Whole body imaging in the diagnosis of blunt trauma, ionizing radiation hazards and residual risk

J. P. Kepros, R. C. Opreanu, R. Samaraweera, A. Briningstool, C. A. Morrison, B. D. Mosher, P. Schneider, P. Stevens

Research output: Contribution to journalReview articlepeer-review

4 Scopus citations


Ever since the introduction of radiographic imaging, its utility in identifying injuries has been well documented and was incorporated in the workup of injured patients during advanced trauma life support algorithms [American College of Surgeons, 8th ed. Chicago, 2008]. More recently, computerized tomography (CT) has been shown to be more sensitive than radiography in the diagnosis of injury. Due to the increased use of CT scanning, concerns were raised regarding the associated exposure to ionizing radiation [N Engl J Med 357:2277-2284, 2007]. During the last several years, a significant amount of research has been published on this topic, most of it being incorporated in the BEIR VII Phase 2 report, published by the National Research Council of the National Academies [National Academy of Sciences, Washington DC, 2006]. The current review will analyze the scientific basis for the concerns over the ionizing radiation associated with the use of CT scanning and will examine the accuracy of the typical advanced trauma life support work-up for diagnosis of injuries.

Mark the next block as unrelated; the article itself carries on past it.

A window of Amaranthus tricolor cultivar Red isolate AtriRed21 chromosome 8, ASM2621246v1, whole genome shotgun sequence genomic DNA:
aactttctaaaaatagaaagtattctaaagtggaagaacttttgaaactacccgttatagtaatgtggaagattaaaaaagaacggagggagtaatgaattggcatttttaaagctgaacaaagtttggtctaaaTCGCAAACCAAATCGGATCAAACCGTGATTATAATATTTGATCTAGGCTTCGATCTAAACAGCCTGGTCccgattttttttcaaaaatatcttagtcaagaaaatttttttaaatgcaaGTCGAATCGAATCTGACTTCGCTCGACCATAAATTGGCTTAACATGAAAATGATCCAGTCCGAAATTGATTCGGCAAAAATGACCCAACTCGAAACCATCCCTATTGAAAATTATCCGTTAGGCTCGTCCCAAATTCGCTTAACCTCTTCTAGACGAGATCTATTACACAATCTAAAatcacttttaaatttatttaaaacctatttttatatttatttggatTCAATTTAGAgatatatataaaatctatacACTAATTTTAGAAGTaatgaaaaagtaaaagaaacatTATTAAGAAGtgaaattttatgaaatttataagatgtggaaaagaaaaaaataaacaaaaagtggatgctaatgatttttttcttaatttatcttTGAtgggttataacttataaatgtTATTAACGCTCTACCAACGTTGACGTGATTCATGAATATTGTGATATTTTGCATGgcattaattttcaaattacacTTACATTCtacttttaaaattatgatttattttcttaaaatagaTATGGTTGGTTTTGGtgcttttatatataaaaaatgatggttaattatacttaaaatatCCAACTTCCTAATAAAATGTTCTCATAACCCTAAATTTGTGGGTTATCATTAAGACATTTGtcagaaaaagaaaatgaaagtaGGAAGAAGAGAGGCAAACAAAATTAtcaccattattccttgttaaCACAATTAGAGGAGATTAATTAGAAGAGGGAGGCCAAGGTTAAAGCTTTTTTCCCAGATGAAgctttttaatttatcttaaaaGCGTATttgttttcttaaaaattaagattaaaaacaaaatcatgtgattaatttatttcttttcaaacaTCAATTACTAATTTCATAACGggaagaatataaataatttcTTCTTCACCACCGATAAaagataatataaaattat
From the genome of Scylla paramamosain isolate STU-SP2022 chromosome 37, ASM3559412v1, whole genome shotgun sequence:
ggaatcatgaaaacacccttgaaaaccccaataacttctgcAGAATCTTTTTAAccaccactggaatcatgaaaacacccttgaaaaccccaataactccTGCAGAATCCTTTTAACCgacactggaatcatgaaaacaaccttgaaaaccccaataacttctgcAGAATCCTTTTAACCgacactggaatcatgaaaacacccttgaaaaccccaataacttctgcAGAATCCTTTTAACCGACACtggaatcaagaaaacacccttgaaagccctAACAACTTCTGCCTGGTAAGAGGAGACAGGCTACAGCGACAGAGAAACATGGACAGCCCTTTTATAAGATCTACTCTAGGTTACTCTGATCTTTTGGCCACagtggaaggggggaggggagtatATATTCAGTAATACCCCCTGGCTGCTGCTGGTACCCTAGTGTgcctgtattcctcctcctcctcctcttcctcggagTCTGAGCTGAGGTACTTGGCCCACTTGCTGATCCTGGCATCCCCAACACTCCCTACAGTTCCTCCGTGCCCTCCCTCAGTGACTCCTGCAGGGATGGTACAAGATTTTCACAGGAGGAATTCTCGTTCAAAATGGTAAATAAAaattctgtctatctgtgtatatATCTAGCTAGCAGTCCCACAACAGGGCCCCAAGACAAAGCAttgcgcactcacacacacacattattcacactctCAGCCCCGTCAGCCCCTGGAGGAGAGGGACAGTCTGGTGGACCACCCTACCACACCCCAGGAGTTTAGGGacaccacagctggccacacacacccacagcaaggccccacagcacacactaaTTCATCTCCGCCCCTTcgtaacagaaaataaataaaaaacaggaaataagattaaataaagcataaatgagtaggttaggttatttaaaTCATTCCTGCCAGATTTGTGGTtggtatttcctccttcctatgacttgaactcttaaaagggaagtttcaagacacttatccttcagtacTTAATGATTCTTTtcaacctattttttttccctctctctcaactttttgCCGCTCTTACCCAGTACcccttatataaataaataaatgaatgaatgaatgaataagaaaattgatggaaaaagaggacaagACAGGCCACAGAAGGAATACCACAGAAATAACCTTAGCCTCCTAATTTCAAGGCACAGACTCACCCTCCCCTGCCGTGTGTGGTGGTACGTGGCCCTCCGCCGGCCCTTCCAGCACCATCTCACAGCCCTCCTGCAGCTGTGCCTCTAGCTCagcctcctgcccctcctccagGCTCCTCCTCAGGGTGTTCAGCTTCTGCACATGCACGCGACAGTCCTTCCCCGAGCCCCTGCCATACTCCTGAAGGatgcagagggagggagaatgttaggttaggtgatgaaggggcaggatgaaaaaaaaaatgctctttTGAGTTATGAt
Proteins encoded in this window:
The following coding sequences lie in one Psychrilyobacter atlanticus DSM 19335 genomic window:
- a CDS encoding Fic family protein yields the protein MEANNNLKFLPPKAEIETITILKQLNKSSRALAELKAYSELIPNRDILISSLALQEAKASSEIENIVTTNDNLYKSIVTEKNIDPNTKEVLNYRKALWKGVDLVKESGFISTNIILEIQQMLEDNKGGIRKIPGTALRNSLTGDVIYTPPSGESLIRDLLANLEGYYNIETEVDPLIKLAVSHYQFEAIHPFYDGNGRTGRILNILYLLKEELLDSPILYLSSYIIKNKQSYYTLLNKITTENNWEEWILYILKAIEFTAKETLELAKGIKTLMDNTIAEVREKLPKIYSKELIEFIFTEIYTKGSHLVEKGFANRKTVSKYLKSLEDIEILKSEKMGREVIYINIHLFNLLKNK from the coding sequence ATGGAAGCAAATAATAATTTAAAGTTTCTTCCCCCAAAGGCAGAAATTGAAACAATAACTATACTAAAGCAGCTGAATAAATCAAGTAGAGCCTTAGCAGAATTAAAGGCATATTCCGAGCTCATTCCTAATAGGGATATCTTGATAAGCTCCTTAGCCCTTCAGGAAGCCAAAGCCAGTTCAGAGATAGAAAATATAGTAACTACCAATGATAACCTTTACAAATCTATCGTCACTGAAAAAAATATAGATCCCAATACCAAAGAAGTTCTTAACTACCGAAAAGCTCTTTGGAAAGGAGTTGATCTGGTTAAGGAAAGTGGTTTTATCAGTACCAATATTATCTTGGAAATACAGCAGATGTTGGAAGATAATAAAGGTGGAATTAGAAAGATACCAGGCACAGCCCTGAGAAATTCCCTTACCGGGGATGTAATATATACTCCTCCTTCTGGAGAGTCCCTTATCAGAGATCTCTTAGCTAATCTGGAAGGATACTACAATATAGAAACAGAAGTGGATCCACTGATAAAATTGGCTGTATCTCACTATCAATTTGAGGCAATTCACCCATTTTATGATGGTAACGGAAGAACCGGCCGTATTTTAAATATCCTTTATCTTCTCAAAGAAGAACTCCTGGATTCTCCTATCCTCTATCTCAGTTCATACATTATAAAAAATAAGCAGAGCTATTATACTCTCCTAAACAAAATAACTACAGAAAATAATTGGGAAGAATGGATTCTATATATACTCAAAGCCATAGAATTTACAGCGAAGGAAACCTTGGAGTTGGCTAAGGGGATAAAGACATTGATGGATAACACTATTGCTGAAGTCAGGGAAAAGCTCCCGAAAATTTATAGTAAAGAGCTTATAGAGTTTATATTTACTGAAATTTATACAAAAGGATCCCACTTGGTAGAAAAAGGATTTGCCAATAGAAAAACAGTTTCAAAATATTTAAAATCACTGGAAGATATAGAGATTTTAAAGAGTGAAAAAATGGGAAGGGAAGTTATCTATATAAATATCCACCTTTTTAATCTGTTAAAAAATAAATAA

Original languageEnglish
Pages (from-to)15-24
Number of pages10
JournalEuropean Journal of Trauma and Emergency Surgery
Issue number1
StatePublished - Feb 2013


  • Carcinogenesis
  • Computerized tomography
  • Radiation
  • Radiography


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